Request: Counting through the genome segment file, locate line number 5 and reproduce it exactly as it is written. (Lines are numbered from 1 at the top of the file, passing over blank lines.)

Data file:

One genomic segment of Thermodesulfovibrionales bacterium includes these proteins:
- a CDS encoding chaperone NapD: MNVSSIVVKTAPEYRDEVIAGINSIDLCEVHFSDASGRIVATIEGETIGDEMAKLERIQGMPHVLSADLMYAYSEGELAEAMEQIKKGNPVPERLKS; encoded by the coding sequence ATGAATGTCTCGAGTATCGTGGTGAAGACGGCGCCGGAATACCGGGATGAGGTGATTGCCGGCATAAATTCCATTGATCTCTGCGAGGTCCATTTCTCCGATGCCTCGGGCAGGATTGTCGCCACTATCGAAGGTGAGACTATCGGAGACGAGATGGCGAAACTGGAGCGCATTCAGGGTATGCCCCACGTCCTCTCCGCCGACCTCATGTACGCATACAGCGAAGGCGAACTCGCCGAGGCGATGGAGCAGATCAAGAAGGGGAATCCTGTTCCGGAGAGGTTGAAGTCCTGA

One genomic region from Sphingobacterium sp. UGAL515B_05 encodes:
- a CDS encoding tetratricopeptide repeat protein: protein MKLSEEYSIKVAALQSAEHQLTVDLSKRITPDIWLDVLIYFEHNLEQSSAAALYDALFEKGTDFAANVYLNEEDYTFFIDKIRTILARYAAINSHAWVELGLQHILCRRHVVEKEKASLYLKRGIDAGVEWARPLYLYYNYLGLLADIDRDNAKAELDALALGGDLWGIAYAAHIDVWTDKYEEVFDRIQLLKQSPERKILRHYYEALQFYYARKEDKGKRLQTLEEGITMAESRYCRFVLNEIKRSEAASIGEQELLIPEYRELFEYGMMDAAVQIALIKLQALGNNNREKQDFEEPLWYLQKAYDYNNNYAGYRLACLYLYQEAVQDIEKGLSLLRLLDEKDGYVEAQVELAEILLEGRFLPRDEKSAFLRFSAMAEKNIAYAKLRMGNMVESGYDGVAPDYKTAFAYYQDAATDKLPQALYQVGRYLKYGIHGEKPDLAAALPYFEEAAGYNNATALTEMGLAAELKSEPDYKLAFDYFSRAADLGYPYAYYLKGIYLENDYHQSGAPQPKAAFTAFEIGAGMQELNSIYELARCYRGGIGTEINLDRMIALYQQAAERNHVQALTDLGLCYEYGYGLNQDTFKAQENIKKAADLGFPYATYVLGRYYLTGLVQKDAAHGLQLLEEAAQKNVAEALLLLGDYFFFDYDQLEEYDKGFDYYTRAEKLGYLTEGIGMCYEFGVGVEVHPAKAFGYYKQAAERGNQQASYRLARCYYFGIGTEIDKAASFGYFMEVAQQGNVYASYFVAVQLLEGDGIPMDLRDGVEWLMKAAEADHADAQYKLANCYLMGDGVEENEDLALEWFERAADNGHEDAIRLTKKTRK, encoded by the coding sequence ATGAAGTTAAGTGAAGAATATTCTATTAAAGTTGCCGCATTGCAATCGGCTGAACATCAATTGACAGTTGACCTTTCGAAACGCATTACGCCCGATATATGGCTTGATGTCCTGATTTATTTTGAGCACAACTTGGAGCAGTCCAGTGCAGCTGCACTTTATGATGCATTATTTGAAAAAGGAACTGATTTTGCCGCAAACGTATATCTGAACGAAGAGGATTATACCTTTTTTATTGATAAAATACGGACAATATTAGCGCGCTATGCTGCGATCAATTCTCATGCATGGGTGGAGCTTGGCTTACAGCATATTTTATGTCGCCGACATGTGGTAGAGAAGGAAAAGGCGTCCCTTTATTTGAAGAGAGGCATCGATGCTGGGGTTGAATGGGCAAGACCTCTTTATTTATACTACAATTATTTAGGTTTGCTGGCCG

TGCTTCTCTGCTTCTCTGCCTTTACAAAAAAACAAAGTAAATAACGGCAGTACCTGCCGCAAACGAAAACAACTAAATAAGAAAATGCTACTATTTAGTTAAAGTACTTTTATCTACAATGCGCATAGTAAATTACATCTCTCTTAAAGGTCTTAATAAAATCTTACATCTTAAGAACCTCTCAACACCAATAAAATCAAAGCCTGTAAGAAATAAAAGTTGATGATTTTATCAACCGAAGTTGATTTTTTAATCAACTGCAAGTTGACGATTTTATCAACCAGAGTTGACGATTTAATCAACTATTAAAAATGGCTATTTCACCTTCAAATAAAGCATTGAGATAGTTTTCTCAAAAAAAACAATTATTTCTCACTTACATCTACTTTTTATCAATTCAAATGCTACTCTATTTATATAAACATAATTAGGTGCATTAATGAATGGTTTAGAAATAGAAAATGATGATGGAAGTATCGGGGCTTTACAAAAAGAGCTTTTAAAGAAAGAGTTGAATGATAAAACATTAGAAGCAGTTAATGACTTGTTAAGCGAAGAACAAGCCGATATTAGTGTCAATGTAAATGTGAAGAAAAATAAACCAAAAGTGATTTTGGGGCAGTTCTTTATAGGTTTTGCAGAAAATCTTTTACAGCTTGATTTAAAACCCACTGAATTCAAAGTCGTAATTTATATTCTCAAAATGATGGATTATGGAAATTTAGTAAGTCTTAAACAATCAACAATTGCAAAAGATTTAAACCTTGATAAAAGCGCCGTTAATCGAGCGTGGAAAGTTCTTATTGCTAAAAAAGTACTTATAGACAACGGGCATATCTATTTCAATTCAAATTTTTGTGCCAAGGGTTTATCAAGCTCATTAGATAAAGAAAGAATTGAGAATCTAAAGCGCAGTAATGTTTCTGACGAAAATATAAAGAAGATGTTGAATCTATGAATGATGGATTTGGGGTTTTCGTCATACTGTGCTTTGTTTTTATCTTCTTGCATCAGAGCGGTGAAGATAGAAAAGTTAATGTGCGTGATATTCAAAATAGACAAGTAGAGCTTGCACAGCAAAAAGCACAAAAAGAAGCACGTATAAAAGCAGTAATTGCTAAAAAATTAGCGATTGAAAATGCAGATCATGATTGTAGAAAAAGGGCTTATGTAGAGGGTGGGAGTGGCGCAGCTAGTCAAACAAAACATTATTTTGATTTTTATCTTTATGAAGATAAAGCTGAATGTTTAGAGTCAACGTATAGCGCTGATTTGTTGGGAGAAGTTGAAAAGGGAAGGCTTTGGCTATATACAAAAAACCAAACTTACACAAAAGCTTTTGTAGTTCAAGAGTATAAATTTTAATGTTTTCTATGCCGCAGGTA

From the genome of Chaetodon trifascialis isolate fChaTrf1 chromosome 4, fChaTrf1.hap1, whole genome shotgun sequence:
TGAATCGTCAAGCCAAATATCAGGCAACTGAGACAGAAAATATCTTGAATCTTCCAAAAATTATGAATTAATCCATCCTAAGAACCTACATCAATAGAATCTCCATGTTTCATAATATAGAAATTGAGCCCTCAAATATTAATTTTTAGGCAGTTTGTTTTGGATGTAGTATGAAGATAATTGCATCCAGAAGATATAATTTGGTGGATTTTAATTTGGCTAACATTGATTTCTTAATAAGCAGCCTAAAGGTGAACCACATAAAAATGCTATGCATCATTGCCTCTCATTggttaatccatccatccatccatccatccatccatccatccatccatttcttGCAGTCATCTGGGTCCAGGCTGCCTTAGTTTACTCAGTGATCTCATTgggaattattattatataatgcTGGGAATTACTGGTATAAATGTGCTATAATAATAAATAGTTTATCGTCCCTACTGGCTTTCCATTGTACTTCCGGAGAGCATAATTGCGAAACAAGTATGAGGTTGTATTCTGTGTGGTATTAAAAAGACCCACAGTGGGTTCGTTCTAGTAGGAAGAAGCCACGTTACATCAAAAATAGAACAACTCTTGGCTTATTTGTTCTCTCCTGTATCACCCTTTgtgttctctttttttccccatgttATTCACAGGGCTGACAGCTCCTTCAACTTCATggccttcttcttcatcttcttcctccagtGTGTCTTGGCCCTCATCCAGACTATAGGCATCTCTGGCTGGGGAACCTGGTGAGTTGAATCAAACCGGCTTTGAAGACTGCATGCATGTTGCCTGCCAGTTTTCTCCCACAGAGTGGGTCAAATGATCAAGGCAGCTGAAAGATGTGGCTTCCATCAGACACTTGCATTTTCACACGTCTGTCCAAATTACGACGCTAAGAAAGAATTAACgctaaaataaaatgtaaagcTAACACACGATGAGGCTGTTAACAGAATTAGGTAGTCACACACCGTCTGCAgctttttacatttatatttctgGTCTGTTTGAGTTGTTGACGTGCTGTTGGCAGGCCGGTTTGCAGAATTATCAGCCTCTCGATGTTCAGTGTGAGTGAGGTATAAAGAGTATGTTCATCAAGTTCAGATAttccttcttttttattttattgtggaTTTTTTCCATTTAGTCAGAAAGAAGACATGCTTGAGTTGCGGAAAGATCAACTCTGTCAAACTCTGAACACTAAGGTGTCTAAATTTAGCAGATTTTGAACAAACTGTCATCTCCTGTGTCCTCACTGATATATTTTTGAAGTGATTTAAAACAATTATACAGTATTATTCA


TGCTTCTCTGCTTCTCTGCCTTTACAAAAAAACAAAGTAAATAACGGCAGTACCTGCCGCAAACGAAAACAACTAAATAAGAAAATGCTACTATTTAGTTAAAGTACTTTTATCTACAATGCGCATAGTAAATTACATCTCTCTTAAAGGTCTTAATAAAATCTTACATCTTAAGAACCTCTCAACACCAATAAAATCAAAGCCTGTAAGAAATAAAAGTTGATGATTTTATCAACCGAAGTTGATTTTTTAATCAACTGCAAGTTGACGATTTTATCAACCAGAGTTGACGATTTAATCAACTATTAAAAATGGCTATTTCACCTTCAAATAAAGCATTGAGATAGTTTTCTCAAAAAAAACAATTATTTCTCACTTACATCTACTTTTTATCAATTCAAATGCTACTCTATTTATATAAACATAATTAGGTGCATTAATGAATGGTTTAGAAATAGAAAATGATGATGGAAGTATCGGGGCTTTACAAAAAGAGCTTTTAAAGAAAGAGTTGAATGATAAAACATTAGAAGCAGTTAATGACTTGTTAAGCGAAGAACAAGCCGATATTAGTGTCAATGTAAATGTGAAGAAAAATAAACCAAAAGTGATTTTGGGGCAGTTCTTTATAGGTTTTGCAGAAAATCTTTTACAGCTTGATTTAAAACCCACTGAATTCAAAGTCGTAATTTATATTCTCAAAATGATGGATTATGGAAATTTAGTAAGTCTTAAACAATCAACAATTGCAAAAGATTTAAACCTTGATAAAAGCGCCGTTAATCGAGCGTGGAAAGTTCTTATTGCTAAAAAAGTACTTATAGACAACGGGCATATCTATTTCAATTCAAATTTTTGTGCCAAGGGTTTATCAAGCTCATTAGATAAAGAAAGAATTGAGAATCTAAAGCGCAGTAATGTTTCTGACGAAAATATAAAGAAGATGTTGAATCTATGAATGATGGATTTGGGGTTTTCGTCATACTGTGCTTTGTTTTTATCTTCTTGCATCAGAGCGGTGAAGATAGAAAAGTTAATGTGCGTGATATTCAAAATAGACAAGTAGAGCTTGCACAGCAAAAAGCACAAAAAGAAGCACGTATAAAAGCAGTAATTGCTAAAAAATTAGCGATTGAAAATGCAGATCATGATTGTAGAAAAAGGGCTTATGTAGAGGGTGGGAGTGGCGCAGCTAGTCAAACAAAACATTATTTTGATTTTTATCTTTATGAAGATAAAGCTGAATGTTTAGAGTCAACGTATAGCGCTGATTTGTTGGGAGAAGTTGAAAAGGGAAGGCTTTGGCTATATACAAAAAACCAAACTTACACAAAAGCTTTTGTAGTTCAAGAGTATAAATTTTAATGTTTTCTATGCCGCAGGTA